Aleut, Inuit, and Yup'ik peoples of the Arctic Circle and its fringe were crafting kayaks at least 4,000 to 5,000 years ago. "Kayak" comes from an Inuit word meaning "hunter's
boat," and that's just what they were designed for. Natives hunted everything from seals and walrus to whales and caribou (targeted when swimming across rivers on migration routes) from kayaks, which offered fantastic speed, maneuverability, and security on rough, frigid waters.
Small design variations in traditional kayaks from Siberia to Greenland reflected both cultural and environmental factors, including the availability of building materials in a given region and the type of waters the boats were typically plying. The basic indigenous kayak had a frame fashioned from wood (often driftwood) or whalebone that was covered with sealskin waterproofed with fat or oil.
The fleet and highly maneuverable kayak used by the Aleuts, sometimes called the baidarka (Russian for "small boat"), was distinguished by its split prow, which may have increased both speed and stability as the bow cut through the waves.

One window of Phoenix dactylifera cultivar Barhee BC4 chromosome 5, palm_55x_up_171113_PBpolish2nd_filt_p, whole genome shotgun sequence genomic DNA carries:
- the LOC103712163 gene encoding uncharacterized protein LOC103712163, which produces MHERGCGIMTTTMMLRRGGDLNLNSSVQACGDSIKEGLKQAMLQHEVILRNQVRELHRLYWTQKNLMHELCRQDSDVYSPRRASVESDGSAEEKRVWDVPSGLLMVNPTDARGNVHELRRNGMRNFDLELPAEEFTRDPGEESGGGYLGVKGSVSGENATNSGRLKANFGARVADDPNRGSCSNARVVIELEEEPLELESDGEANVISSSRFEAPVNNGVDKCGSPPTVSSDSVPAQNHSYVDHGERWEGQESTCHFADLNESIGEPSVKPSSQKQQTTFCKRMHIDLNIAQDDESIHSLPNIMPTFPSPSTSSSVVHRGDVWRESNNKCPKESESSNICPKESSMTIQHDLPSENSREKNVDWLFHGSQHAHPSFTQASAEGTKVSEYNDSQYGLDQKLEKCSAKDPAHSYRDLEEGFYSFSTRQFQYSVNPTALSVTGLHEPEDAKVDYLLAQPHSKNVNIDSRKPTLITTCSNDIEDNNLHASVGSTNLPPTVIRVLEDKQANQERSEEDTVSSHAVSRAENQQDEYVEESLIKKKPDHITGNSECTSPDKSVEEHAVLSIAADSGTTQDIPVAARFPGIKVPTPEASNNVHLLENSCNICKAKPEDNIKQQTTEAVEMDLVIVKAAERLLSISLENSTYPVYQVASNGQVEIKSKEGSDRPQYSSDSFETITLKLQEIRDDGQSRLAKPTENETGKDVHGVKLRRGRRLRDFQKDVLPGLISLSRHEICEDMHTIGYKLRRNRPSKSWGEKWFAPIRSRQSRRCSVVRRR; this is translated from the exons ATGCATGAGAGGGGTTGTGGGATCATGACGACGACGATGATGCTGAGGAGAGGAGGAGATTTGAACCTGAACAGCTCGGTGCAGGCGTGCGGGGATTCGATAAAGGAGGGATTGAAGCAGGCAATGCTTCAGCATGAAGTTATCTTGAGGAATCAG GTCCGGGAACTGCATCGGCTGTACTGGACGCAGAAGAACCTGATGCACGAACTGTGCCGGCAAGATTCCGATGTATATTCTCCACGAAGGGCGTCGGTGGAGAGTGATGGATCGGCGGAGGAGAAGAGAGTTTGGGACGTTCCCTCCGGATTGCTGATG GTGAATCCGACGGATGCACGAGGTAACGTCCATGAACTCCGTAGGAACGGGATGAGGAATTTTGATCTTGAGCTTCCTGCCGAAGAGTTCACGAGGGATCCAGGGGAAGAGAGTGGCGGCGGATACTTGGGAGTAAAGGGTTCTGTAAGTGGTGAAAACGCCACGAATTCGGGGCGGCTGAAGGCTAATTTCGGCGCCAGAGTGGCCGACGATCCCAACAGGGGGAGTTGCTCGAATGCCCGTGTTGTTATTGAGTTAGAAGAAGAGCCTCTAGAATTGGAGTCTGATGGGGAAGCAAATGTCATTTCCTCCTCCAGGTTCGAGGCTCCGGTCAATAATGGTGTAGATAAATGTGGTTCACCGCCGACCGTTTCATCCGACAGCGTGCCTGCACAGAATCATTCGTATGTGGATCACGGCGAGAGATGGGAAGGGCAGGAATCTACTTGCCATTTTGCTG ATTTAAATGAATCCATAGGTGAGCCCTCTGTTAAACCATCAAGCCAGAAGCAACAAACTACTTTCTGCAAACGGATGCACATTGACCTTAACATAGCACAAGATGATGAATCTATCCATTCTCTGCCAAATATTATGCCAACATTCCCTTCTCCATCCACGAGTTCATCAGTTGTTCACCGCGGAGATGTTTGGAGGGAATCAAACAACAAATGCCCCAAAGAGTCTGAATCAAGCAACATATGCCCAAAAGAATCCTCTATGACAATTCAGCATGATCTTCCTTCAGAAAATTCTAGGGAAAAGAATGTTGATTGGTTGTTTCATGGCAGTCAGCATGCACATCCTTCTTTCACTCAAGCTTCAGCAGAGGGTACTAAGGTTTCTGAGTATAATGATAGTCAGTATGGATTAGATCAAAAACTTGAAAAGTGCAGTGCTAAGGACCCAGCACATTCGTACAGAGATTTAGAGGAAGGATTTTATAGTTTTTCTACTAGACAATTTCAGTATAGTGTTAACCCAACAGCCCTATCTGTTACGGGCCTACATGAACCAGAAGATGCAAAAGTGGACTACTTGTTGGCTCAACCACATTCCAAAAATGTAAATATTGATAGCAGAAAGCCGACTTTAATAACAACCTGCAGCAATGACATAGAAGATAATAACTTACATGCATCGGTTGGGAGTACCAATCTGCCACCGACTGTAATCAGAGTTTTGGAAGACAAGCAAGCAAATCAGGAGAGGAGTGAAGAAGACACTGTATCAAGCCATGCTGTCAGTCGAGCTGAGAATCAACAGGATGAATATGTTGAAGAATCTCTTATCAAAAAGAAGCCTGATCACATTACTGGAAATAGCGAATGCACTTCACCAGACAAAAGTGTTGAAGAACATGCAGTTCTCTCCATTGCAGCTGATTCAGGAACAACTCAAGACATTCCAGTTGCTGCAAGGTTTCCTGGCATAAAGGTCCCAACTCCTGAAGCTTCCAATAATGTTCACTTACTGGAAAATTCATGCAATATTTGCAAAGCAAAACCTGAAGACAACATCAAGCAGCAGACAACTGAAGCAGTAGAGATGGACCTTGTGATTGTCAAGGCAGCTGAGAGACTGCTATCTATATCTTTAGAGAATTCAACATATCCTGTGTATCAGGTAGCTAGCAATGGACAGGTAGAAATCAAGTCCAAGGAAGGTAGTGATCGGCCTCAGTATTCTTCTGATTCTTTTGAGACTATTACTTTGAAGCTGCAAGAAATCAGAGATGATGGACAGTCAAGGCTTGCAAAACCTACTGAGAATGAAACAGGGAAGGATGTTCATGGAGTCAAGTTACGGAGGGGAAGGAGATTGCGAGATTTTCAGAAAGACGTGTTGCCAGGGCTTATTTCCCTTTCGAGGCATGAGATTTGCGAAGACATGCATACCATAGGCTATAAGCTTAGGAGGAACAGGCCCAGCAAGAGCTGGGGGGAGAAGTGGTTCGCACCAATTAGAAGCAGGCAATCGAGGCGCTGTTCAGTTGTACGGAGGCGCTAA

Along with small, swift kayaks for hunting seals, caribou, and other medium-sized game, the Inuit and Yup'ik also built larger, wood-framed boats with open decks called umiaks. Often 30 feet or more long and steered by a number of paddlers, umiaks were essentially sea canoes used for hunting big quarry such as whales as well as for transporting people and goods.
Europeans adapted the native Arctic kayak for use in the burgeoning sport of whitewater running in the 1900s; early forms, such as the Klepper "foldboat," were made of a wooden skeleton and a canvas skin. The design eventually spread to North America. Beginning in the 1950s, kayaks crafted from synthetic materials--first fiberglass, then plastic and rubber--became widely available as the sport flourished and diversified.